Busy day on TAPClean development

Today I’ve spent quite some time making changes and rationalisations on TAPClean’s source code. I’ve also put down a number of entries in my TODO list, which all sound quite exciting and should keep me busy for a while!

I’d like to underline that most of the following points resulted from cooperation with other enthusiasts (as per credits). Without a synergy between all parties, most of the information I was exposed to could have been unreachable or taken years to gather, so my thanks go to Ziggy72 and SLC for their efforts in that sense.

  • “Firebird” uses a very clever mechanism to avoid trying all known Tx variants: it looks for a pattern in the first CBM Header, which it then uses to extract the pulse read threshold. Once that’s done, a single variant is searched for. Can we re-use this approach for e.g. “Alternative Software (DK) Tx” since T2 and T3 can be easily confused with the default read tolerance value? A similar approach could be used for “CHR”, “Visi”, “Ocean New”, and “Snakeload 5.0”. For backward compatibility: if no Tx pattern is found then the code should cycle through all Tx variants (Luigi)
  • There is no reason for which “Ocean New” and “Snakeload 5.0” T1 and T2 should not be handled by the same module, as it happens with all other scanners; otherwise there is way too much code duplication there (Luigi)
  • The loader known as “Alternative Software variant” and used by the “Graphic Adventure Creator” should be renamed to “Imagine/Incentive tape” and the loader used by games created with it, currently referred to as “Alternative Software tape”, should be renamed to “Graphic Adv Creator tape” (Ziggy72)
  • “U.S. Gold tape” was mastered with a tool called “Pro Cass” as found out by SLC who managed to get in touch with some ex-employees: the latter also confirmed that wrong checkbytes were embedded into some tapes in order to fool crackers. TAPClean could alert on this (Ziggy72)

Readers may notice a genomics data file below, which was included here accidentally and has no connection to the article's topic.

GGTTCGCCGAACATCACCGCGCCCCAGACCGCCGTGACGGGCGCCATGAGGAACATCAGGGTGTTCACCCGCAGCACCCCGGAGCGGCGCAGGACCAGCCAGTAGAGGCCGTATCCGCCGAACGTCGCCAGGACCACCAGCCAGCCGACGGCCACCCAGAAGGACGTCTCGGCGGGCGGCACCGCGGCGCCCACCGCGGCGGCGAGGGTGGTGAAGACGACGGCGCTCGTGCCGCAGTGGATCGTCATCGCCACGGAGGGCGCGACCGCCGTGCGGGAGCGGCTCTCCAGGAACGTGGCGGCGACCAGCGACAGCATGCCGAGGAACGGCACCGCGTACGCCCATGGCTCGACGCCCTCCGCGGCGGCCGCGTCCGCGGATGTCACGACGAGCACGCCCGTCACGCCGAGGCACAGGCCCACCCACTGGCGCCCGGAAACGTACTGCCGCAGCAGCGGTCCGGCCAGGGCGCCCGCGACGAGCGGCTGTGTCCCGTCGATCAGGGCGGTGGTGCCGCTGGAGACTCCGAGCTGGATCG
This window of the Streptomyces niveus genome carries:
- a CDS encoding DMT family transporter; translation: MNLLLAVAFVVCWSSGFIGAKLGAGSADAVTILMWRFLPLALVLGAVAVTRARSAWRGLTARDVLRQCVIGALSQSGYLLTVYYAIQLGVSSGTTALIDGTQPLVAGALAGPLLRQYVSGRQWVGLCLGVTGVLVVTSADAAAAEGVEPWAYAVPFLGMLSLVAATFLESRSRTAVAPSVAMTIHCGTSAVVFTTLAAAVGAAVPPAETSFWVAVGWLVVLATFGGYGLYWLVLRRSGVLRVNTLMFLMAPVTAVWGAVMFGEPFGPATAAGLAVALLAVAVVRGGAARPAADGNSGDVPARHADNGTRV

• “Cult tape” should be renamed to “Freeze Machine tape” (Ziggy72)
  • “FF Tape” stands for “Freeze Frame” (SLC) which later became “Freeze Machine” (Ziggy72)
  • “CHR” titles were mastered with a tool called “Mega-Save” (Ziggy72)
    In version 1.3, (C) 1984 Choice, each supported type is referred to as:

    • CHR T1 : Mega-Speed x9 (fastest)
    • CHR T2 : Ultra-Speed x7 (medium)
    • CHR T3 : Hyper-Speed x5 (slowest)
  • Titles using the “Alternative Software” loader were mastered by “The Graphic Adventure Creator”, in fact they are all text adventures with graphics (Ziggy72)
  • Consider the unification of “Hi-Tech” and “Virgin” if they appear to be mastered by the same program with different settings (Luigi)

As you can see, preservation only starts with making digital backups of media. What comes after that is something challenging but marvellous 🙂

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TAPClean update: more rewrites

Contrarily to what I had anticipated when I said I’d be rewriting the CHR scanner next, I went on and rewrote the “Hi-Tech” and “Virgin” ones instead. These changes are now part of what I tagged as “v0_34_pre_2”, i.e. version 0.34-pre2.